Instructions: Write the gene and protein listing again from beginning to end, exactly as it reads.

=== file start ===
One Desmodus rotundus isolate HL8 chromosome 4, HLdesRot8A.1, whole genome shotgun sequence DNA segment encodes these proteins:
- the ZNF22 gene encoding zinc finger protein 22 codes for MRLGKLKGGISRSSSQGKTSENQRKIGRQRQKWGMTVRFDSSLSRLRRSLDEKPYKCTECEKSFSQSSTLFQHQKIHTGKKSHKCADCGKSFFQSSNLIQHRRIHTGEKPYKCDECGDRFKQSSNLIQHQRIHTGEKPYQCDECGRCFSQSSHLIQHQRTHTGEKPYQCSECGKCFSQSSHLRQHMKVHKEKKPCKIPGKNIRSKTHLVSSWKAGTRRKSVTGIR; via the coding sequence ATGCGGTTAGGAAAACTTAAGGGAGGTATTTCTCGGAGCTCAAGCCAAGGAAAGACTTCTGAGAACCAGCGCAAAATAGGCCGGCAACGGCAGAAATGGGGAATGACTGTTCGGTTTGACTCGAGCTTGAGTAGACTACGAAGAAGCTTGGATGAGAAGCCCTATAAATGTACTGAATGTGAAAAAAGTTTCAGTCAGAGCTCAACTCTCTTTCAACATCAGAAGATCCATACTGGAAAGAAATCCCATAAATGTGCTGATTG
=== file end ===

One Desmodus rotundus isolate HL8 chromosome 4, HLdesRot8A.1, whole genome shotgun sequence DNA segment encodes these proteins:
- the ZNF22 gene encoding zinc finger protein 22 codes for MRLGKLKGGISRSSSQGKTSENQRKIGRQRQKWGMTVRFDSSLSRLRRSLDEKPYKCTECEKSFSQSSTLFQHQKIHTGKKSHKCADCGKSFFQSSNLIQHRRIHTGEKPYKCDECGDRFKQSSNLIQHQRIHTGEKPYQCDECGRCFSQSSHLIQHQRTHTGEKPYQCSECGKCFSQSSHLRQHMKVHKEKKPCKIPGKNIRSKTHLVSSWKAGTRRKSVTGIR; via the coding sequence ATGCGGTTAGGAAAACTTAAGGGAGGTATTTCTCGGAGCTCAAGCCAAGGAAAGACTTCTGAGAACCAGCGCAAAATAGGCCGGCAACGGCAGAAATGGGGAATGACTGTTCGGTTTGACTCGAGCTTGAGTAGACTACGAAGAAGCTTGGATGAGAAGCCCTATAAATGTACTGAATGTGAAAAAAGTTTCAGTCAGAGCTCAACTCTCTTTCAACATCAGAAGATCCATACTGGAAAGAAATCCCATAAATGTGCTGATTG